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Conf Proc IEEE Eng Med Biol Soc. 2012;2012:811-4. doi: 10.1109/EMBC.2012.6346055.

Transcranial magnetic stimulation induces current pulses in transcranial direct current stimulation electrodes.

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Department of Psychiatry & Behavioral Sciences, Duke University, Durham, NC 27710, USA.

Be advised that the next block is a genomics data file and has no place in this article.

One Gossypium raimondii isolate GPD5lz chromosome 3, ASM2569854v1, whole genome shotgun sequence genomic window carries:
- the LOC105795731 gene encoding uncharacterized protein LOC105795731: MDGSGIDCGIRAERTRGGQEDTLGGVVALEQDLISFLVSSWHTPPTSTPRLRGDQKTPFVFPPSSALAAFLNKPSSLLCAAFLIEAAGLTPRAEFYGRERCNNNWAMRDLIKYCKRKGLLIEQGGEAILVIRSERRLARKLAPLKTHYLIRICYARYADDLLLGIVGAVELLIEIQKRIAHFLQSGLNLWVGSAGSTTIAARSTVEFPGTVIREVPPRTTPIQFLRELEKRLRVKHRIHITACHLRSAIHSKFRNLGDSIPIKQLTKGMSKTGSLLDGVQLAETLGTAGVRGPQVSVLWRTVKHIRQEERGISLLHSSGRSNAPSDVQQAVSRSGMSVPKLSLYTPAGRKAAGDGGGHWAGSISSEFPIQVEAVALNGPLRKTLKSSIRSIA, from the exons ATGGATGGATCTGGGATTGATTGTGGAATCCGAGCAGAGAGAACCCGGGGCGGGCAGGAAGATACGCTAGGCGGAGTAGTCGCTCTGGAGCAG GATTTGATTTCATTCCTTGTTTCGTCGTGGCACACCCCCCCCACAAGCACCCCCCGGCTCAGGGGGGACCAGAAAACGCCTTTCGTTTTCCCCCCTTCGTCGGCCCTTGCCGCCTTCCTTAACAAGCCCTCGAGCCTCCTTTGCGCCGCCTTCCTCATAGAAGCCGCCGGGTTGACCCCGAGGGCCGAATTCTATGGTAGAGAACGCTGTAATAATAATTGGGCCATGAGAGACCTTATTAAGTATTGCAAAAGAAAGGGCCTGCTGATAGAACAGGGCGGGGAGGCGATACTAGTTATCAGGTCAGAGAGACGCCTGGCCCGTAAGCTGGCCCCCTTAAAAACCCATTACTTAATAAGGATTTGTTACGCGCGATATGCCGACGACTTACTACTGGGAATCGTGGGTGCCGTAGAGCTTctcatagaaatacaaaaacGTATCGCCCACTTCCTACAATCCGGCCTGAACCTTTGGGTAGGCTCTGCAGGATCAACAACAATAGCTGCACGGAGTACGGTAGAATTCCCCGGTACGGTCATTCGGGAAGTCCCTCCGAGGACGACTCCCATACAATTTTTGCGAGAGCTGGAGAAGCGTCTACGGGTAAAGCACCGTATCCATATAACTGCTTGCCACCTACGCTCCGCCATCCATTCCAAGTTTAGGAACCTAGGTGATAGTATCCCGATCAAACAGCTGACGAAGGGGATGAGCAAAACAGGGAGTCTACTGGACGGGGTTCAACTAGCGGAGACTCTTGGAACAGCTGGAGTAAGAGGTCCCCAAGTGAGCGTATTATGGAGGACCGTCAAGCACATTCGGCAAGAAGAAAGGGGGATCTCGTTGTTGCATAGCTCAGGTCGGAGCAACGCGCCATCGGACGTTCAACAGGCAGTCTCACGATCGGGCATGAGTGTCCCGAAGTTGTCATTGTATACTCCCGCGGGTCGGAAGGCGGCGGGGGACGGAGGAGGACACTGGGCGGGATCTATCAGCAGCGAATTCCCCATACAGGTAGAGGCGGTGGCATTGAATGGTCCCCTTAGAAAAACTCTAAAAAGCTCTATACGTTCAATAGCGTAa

Transcranial direct current stimulation (tDCS) is a noninvasive neuromodulation technique where weak direct current is administered through electrodes placed on the subject's head. Transcranial magnetic stimulation (TMS) is a noninvasive method for focal brain stimulation where small intracranial currents are induced by a pulsed magnetic field. TMS can be applied simultaneously with tDCS to probe brain excitability or to effect synergistic neuromodulation. Delivering TMS simultaneously with tDCS can induce electric current pulses in the tDCS electrodes even when the tDCS device is turned off or is set to 0 mA output, as long as the electrodes are connected to the tDCS current source. The output impedance of commercial tDCS devices is in the range of 2-5 kΩ which can allow substantial currents to be induced by TMS. In a rat TMS-tDCS setup, the induced currents are comparable to the tDCS current magnitude. To mitigate the induced currents, the area of the loop formed by the tDCS electrode leads should be minimized and the impedance of the tDCS circuit at TMS pulses frequencies (1-10 kHz) should be maximized.

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